On Being Reasonable
Are You Reasonable?
The following I have found to be true about human nature.
Observation 1: Reasonable people continue to do what works
Observation 2: Reasonable people stop doing what fails to
work for them.
How do people know when something works, or fails? By
applying one or more of the five senses– sight, hearing, touch, smell, taste,
and then evaluating the outcome. If one of more of the senses is satisfied with
the outcome, continue with the activity. If not, stop.
But there’s an activity we are all asked to perform that
contradicts the above observations: Our call to apostolic action. If living our
call to apostolic action brings us grief, any reasonable person would stop the
action. But instead, we must continue. On the surface, expecting people to
behave in such a manner makes no sense. It goes against the grain of human
nature, and in fact explains why apostolic action in the world today is in such
Our world needs us
to be apostolic. But most of all, our Lord wants us to be apostolic. But
what happens when we apply the realities of the world we live in to this
apostolic call to action we have all received? If you attempt to lead an
apostolic life in the real world, what do your senses feel? Try starting with
suffering, rejection, and ridicule, then work your way down the list from
Suppose you are a public school teacher and you wear a cross
around your neck as an apostolic act. What might your senses feel? Immediately
your sense of sight might tell you many of your coworkers are not happy at your
public display of devotion to Christ. You hear disparaging comments from some
co-workers, parents, the news media, etc., not only about you, but also about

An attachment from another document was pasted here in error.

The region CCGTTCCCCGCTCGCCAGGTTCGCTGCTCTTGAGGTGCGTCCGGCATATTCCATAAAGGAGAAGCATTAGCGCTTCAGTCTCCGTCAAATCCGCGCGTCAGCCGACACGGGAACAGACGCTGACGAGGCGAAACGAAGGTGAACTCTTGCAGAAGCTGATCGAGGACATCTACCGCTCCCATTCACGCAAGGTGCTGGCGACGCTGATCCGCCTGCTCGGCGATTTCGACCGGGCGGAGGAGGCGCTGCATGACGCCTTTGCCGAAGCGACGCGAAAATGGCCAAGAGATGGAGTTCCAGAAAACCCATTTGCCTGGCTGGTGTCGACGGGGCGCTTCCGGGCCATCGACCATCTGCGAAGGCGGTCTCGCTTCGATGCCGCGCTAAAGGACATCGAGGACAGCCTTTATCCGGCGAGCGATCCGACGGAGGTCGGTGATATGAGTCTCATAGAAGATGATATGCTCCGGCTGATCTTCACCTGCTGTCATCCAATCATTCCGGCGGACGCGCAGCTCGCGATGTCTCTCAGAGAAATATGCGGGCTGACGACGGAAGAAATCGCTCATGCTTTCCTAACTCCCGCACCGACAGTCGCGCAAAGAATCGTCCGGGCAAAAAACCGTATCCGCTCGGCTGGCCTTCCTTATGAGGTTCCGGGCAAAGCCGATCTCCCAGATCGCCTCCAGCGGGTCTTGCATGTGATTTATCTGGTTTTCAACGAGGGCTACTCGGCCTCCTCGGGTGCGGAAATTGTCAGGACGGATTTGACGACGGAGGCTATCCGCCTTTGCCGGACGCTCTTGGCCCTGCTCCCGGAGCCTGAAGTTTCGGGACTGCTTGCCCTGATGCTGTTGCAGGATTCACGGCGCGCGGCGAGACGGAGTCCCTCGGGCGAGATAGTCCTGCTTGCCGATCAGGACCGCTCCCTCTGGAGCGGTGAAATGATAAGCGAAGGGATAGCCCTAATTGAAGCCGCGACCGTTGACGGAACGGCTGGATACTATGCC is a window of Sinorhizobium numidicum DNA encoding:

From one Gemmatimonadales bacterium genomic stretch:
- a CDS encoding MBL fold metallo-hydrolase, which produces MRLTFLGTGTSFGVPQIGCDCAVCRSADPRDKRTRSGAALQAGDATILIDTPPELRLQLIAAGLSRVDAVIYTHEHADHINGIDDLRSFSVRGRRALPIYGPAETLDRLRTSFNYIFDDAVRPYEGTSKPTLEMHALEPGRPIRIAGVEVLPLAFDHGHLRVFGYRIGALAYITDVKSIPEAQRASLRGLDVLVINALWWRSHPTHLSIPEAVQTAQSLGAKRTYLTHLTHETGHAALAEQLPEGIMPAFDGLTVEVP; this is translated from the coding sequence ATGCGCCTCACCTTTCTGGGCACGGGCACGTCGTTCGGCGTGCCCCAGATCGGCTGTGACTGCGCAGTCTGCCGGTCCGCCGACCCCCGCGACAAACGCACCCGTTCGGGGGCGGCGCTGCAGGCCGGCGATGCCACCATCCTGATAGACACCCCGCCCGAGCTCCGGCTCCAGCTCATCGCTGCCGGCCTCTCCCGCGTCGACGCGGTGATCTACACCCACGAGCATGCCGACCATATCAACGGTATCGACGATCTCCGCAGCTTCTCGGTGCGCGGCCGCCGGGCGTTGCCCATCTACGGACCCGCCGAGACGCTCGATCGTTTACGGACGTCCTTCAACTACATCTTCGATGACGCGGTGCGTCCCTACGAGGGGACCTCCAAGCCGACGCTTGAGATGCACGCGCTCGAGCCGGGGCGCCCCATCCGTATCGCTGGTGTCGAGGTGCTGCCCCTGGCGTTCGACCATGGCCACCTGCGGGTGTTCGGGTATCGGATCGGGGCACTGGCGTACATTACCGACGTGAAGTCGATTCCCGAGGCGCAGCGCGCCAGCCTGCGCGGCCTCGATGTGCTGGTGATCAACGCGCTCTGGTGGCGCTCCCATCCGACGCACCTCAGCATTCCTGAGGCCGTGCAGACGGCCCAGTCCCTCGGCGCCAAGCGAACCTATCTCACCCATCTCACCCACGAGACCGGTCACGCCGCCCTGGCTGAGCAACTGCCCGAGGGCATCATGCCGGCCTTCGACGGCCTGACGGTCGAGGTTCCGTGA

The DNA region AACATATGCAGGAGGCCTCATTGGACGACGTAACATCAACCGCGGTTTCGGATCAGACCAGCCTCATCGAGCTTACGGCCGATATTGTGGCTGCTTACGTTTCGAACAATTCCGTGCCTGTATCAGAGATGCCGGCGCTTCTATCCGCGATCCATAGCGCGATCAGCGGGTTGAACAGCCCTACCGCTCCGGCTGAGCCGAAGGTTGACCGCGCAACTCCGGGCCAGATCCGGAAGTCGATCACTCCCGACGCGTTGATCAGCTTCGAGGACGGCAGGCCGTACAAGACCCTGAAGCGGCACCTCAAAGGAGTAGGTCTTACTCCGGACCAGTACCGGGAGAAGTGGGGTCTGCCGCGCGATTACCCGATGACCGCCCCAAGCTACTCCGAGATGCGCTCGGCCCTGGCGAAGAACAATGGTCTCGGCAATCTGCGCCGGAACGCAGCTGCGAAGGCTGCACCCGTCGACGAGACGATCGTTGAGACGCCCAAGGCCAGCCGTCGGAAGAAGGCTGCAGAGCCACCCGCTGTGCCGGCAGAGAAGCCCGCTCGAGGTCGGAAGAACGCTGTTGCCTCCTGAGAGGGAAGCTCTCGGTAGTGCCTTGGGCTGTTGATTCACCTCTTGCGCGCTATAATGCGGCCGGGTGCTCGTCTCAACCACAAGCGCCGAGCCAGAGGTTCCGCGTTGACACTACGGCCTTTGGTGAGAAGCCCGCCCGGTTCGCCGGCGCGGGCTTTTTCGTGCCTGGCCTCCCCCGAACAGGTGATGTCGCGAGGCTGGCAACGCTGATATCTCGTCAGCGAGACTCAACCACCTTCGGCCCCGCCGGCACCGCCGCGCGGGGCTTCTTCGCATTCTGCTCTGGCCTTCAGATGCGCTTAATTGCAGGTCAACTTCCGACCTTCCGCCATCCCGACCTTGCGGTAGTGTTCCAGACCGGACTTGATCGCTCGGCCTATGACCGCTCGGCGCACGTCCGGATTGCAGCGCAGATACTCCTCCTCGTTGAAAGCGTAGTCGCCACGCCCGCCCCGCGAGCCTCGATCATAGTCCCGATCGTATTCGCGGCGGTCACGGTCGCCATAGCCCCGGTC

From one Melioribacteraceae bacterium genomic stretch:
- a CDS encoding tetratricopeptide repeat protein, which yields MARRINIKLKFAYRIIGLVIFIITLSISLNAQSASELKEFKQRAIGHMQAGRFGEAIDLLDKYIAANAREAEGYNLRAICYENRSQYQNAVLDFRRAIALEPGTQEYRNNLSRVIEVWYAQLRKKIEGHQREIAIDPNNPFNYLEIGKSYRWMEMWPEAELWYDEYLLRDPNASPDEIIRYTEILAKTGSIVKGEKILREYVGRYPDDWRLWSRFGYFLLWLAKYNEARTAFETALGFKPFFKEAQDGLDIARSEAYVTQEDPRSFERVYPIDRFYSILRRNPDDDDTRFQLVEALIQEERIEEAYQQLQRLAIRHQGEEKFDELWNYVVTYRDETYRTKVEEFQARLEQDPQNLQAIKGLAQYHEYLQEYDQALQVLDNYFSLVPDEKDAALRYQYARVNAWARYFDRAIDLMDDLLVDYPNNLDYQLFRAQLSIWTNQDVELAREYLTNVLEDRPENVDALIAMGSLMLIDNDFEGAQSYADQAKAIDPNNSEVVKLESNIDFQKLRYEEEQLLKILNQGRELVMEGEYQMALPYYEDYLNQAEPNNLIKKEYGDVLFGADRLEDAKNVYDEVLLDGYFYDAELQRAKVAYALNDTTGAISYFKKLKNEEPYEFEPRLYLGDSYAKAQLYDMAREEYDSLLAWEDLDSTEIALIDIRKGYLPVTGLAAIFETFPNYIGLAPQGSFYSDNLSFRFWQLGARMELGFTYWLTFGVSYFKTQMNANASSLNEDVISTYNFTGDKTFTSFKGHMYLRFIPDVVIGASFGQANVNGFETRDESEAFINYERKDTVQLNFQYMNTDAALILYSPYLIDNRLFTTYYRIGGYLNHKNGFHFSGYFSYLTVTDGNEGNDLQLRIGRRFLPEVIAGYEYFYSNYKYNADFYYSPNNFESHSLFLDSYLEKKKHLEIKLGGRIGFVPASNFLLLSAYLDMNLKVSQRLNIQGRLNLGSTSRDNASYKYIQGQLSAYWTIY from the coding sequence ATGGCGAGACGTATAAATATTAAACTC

your God. Not a good scene. According to the Observations above, what should
Applying Observation 1, a reasonable person would quickly
decide their present course of action was not a success, and Observation 2
dictates that the teacher in this example should stop wearing the cross at school.
End the pain, in other words, and remove the cross.
But a funny thing happens. The schoolteacher obeys their
apostolic duty call, and chooses to continue wearing their cross in the
classroom. To this schoolteacher their apostolic call is louder than the
catcalls from coworkers and media pressure. However, all things being equal
this is an unreasonable act, as it appears the schoolteacher continues
to do what fails for them, not what succeeds. Their job may be in jeopardy.
Friendships may be strained. Opinion within the family on this issue may be
divided. Tensions rise. Why would anyone do this, or anything in daily life
akin to this? Why would anyone go against the grain of human nature and invite
pain into their lives? It would appear this action is not in their best
The key to persistence in working for Christ all our lives
is in anticipating that from time to time we must choose to do what the
world declares unreasonable, but our Christian faith calls “duty.” Our US
Constitution even weighs in on the notion “reasonable” behavior it is possible
to define, declaring for example that search and seizure is permitted— just
not “unreasonable” search and seizure.
But knowing that we are called to apostolic action—
sometimes deemed unreasonable action, is not the same thing as knowing why to
do it. As well as anyone, the following quote, ironically from noted atheist
George Bernard Shaw, explains why society
treasures the unreasonable man. He wrote:
“The reasonable man adapts himself to the world. The
unreasonable one persists in trying to adapt the world to him. Therefore, all
progress depends on the unreasonable man.”
You must act unreasonable from time to time, as
defined by the secular world, in order to fulfill your apostolic call to duty.
Why? Because if the world is to become more Christian, it will be through the
deliberate actions of self proclaimed unreasonable Christians who make
What are you? In terms of apostolic actions, are you the
reasonable man some of the time? Most of the time? Or are you the unreasonable
man— all the time?